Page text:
Offline environments

It’s possible to run most of the GitLab security scanners when not connected to the internet.

This document describes how to operate Secure Categories (that is, scanner types) in an offline environment. These instructions also apply to self-managed installations that are secured, have security policies (for example, firewall policies), or are otherwise restricted from accessing the full internet. GitLab refers to these environments as offline environments. Other common names include:

  • Air-gapped environments
  • Limited connectivity environments
  • Local area network (LAN) environments
  • Intranet environments

These environments have physical barriers or security policies (for example, firewalls) that prevent or limit internet access. These instructions are designed for physically disconnected networks, but can also be followed in these other use cases.

Defining offline environments

In an offline environment, the GitLab instance can be one or more servers and services that can communicate on a local network, but with no or very restricted access to the internet. Assume anything within the GitLab instance and supporting infrastructure (for example, a private Maven repository) can be accessed through a local network connection. Assume any files from the internet must come in through physical media (USB drive, hard drive, writeable DVD, etc.).


GitLab scanners generally will connect to the internet to download the latest sets of signatures, rules, and patches. A few extra steps are necessary to configure the tools to function properly by using resources available on your local network.

Container registries and package repositories

At a high-level, the security analyzers are delivered as Docker images and may leverage various package repositories. When you run a job on an internet-connected GitLab installation, GitLab checks the container registry to check that you have the latest versions of these Docker images and possibly connect to package repositories to install necessary dependencies.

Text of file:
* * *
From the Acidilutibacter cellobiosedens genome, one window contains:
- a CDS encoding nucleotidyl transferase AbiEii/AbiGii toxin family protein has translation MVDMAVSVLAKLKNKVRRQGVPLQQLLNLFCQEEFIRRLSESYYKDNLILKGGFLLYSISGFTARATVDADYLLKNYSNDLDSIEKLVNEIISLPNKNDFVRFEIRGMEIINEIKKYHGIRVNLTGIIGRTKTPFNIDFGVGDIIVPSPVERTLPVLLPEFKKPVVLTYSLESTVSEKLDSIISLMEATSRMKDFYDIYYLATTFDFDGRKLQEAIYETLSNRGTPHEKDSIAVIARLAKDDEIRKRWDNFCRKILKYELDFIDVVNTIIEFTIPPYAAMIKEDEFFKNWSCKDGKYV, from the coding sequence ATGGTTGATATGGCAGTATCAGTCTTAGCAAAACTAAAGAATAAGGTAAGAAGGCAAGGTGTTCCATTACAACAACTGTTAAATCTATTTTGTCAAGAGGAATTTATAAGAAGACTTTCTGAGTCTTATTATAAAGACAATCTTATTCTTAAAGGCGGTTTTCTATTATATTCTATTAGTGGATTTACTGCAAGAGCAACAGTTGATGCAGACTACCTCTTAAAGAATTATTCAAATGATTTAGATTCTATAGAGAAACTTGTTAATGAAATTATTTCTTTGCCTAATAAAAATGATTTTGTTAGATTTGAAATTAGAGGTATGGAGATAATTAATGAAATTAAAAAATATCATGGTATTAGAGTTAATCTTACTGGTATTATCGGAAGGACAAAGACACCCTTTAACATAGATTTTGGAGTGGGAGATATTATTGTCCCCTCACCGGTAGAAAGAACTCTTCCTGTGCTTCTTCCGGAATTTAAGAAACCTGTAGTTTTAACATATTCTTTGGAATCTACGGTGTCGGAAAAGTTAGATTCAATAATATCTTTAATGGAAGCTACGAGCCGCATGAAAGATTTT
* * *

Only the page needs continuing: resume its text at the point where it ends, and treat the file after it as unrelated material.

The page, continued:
In an offline environment, these checks must be disabled so that isn’t queried. Because the registry and repositories are not available, you must update each of the scanners to either reference a different, internally-hosted registry or provide access to the individual scanner images.

You must also ensure that your app has access to common package repositories that are not hosted on, such as npm, yarn, or Ruby gems. Packages from these repos can be obtained by temporarily connecting to a network or by mirroring the packages inside your own offline network.

Interacting with the vulnerabilities

Once a vulnerability is found, you can interact with it. Read more on how to interact with the vulnerabilities.

Please note that in some cases the reported vulnerabilities provide metadata that can contain external links exposed in the UI. These links might not be accessible within an offline environment.

Automatic remediation for vulnerabilities

The automatic remediation for vulnerabilities feature is available for offline Dependency Scanning and Container Scanning, but may not work depending on your instance’s configuration. We can only suggest solutions, which are generally more current versions that have been patched, when we are able to access up-to-date registry services hosting the latest versions of that dependency or image.

Scanner signature and rule updates

When connected to the internet, some scanners will reference public databases for the latest sets of signatures and rules to check against. Without connectivity, this is not possible. Depending on the scanner, you must therefore disable these automatic update checks and either use the databases that they came with and manually update those databases or provide access to your own copies hosted within your network.

Specific scanner instructions

Each individual scanner may be slightly different than the steps described above. You can find more information at each of the pages below:

Loading Docker images onto your offline host